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Dave Astor

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The French Connection Between Old Books and Current Events

Posted: 12/08/11 04:06 PM ET

Nineteenth-century French novels have a lot to say about our 21st-century world. And I'm not just talking about Jules Verne books that predicted some of today's technological advances.

I'm also talking about Honore de Balzac's Eugenie Grandet, which features a selfish rich guy like many of the wealthy in 2011. And Victor Hugo's Les Miserables, with its overzealous police inspector reminiscent of the cops who broke up the admirable Occupy encampments. And Emile Zola's Germinal, with its abused working class. And Zola's Ladies' Delight, in which a "big box" store crushes mom-and-pop businesses.

The topicality of these and various other 19th-century French novels is one reason why I think they rival that century's superb literature from England (Austen, Dickens, the Brontes, etc.); Russia (Tolstoy, Dostoyevsky, Turgenev, etc.); and the United States (Melville, Hawthorne, Twain, etc.). Plus many of these French novels are great reads!

Stendahl (pen name of Marie-Henri Beyle) was a pioneer of realism in early-19th-century French literature with The Red and the Black and The Charterhouse of Parma, but it was Balzac and Zola who are better known for showing fictional characters in the context of the real-world milieu that (along with heredity) shaped their personalities and actions.

Balzac and Zola were also much more frank than their 19th-century English, Russian, and American counterparts in depicting sexual situations -- meaning the two French authors were very 21st century in that way. The bedroom scenes in Balzac's The Magic Skin and Zola's Nana and The Beast in Man may not be quite "NC-17," but they're certainly a solid "R"!

This dynamic duo also made the imaginative leap of putting the same characters in multiple novels. For instance, painter Claude Lantier is a secondary character in Zola's The Belly of Paris before Claude's somewhat older self becomes the main protagonist in Zola's The Masterpiece -- one of the best books ever written about a "starving artist" starved for recognition.

Balzac called his overlapping novels (including the great Old Goriot) "The Human Comedy." Zola's interconnected, "naturalistic" novels came under the heading of the Rougon-Macquart series -- after the multigenerational family branches depicted in a cycle of 20 books. Multigenerational sagas are certainly a staple of modern literature, as exemplified by John Steinbeck's East of Eden and more recent novels such as Jeffrey Eugenides' Middlesex and Junot Diaz's The Brief Wondrous Life of Oscar Wao.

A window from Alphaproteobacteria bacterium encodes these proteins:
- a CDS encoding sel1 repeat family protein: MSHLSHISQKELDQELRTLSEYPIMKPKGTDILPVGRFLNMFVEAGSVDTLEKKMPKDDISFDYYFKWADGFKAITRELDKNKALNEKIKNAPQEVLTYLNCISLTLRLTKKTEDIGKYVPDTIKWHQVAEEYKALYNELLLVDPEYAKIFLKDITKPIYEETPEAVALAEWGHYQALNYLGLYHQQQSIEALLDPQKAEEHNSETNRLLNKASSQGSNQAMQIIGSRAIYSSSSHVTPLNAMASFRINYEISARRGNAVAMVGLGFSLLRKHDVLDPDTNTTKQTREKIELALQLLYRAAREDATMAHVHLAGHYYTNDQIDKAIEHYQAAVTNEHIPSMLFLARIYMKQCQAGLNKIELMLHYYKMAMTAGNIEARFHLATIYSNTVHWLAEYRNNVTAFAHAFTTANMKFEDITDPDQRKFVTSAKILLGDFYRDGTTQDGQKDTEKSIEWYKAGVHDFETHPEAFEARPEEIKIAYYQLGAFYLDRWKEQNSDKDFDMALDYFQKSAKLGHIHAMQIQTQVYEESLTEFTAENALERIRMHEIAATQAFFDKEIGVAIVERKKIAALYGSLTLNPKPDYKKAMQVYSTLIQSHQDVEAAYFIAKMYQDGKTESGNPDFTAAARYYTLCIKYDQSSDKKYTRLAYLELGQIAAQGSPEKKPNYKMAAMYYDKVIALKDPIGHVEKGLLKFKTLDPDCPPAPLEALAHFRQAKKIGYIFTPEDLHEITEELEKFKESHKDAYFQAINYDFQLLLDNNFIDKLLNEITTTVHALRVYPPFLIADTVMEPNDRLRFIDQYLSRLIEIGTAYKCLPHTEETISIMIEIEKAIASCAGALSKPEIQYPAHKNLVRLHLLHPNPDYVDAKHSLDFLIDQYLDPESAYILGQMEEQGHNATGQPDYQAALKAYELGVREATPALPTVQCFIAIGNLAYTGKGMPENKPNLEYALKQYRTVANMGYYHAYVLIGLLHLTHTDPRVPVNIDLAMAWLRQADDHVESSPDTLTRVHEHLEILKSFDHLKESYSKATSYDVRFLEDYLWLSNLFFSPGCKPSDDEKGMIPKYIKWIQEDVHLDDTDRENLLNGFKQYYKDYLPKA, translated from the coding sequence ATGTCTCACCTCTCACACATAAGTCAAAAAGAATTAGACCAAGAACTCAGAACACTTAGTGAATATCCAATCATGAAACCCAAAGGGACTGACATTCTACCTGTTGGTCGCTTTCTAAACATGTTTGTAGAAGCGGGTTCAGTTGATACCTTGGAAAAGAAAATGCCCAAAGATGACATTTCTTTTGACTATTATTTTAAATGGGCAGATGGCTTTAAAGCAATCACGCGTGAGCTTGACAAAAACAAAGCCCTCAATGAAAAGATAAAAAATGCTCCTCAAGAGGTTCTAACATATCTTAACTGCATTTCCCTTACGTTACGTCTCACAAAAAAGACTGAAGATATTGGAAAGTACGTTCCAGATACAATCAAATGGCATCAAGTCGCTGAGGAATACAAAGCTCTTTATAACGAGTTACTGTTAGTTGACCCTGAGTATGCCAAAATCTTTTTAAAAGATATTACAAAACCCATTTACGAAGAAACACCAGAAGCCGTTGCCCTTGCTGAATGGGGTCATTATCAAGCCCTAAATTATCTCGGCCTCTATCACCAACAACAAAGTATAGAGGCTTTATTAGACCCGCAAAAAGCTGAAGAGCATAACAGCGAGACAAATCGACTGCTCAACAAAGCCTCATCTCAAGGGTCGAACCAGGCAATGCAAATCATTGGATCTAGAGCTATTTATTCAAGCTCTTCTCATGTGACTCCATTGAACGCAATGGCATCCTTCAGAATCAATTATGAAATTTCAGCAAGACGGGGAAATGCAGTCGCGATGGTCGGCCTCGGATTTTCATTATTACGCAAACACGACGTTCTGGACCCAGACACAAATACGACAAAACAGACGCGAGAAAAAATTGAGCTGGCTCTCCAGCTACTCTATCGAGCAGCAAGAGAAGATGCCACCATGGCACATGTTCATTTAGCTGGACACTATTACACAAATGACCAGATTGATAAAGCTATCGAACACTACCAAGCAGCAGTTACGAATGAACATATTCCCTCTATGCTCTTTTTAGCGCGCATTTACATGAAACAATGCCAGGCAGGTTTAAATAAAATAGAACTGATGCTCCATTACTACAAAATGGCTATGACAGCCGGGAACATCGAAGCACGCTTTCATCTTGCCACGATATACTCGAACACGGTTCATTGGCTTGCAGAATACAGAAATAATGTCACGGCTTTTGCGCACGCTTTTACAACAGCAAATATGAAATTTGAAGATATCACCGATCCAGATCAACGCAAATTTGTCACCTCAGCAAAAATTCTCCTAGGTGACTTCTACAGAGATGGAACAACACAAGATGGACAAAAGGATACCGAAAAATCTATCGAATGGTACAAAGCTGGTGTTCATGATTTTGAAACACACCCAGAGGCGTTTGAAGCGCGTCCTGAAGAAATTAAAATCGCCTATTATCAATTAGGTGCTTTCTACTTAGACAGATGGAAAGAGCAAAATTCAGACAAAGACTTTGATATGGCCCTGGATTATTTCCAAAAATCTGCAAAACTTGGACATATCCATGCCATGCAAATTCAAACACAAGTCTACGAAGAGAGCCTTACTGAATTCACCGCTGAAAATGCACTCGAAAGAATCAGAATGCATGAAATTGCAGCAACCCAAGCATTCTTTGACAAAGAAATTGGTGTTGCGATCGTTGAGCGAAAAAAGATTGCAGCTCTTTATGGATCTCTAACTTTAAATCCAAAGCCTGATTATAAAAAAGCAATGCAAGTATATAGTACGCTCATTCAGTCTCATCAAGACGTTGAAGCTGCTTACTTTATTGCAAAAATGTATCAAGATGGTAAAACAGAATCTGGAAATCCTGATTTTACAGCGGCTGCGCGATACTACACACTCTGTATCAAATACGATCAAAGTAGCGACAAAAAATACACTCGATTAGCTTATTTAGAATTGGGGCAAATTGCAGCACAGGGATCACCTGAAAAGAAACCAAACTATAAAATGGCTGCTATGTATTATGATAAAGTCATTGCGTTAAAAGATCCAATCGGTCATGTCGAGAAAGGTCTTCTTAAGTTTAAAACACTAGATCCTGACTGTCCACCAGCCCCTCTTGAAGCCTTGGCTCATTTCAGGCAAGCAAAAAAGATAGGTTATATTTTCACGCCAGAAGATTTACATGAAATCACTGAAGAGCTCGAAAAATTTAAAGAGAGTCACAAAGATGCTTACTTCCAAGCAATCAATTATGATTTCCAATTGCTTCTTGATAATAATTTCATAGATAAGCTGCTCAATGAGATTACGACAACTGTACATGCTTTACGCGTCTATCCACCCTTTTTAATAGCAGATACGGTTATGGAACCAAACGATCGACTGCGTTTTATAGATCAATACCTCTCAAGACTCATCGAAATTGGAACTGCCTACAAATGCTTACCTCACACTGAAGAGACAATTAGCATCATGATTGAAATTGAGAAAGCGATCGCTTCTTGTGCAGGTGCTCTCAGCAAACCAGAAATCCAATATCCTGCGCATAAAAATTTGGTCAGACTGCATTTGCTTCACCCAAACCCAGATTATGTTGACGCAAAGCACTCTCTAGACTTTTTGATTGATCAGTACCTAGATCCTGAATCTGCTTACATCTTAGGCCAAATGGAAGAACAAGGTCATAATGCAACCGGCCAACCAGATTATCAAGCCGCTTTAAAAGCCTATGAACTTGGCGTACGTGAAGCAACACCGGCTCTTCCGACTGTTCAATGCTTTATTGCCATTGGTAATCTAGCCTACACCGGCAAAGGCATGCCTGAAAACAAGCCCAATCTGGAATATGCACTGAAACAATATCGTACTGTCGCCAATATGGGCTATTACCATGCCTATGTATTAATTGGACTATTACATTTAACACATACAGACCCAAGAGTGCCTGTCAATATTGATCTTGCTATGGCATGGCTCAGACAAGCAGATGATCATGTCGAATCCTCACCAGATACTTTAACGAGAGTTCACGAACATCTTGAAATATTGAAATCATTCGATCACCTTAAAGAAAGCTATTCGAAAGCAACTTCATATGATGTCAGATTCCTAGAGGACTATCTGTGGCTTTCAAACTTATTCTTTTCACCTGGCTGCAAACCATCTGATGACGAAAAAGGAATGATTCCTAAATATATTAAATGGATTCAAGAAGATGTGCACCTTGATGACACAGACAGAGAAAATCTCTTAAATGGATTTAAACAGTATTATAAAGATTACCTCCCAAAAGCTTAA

But I'm focusing too much on Balzac and Zola! There was also Gustave Flaubert, who wrote the acclaimed Madame Bovary; Victor Hugo, who mesmerized readers with The Hunchback of Notre Dame and the aforementioned Les Miserables; and Guy de Maupassant, who was best known for short stories such as "The Necklace" but penned novels, too.

Of course we can't forget Alexandre Dumas, author of the revenge epic The Count of Monte Cristo and the swashbuckling The Three Musketeers. Indeed, Dumas' novels were more varied than he's often given credit for. His The Black Tulip, for instance, managed to make a Dutch flower competition highly exciting. And the partly black Dumas used his memorable Georges novel to address racial tensions -- an issue still very much with us today.

Men unfortunately dominated 19th-century French literature. One exception was George Sand (pen name of Amantine Lucile Aurore Dupin), who authored novels such as Mauprat and Consuelo. This 1800s woman had a modern sensibility when it came to things like gender roles.

Then there was Colette, whose first book was published in 1900 and thus qualifies for inclusion in this post if one believes centuries end in a "00" rather than "99" year! Her Claudine at School debut is the tale of a teen girl that I liken to Charles Dickens' The Posthumous Papers of the Pickwick Club in that both were laugh-out-loud early novels by authors who upped the seriousness quotient in their subsequent, more sophisticated books. Colette's psychologically astute novels, which often addressed the place of women in society, still speak to us strongly in 2011.

Yes, the 1800s were quite a time for authors in France -- and their work continues to resonate long after their deaths.

Which 19th-century French novels are your favorites?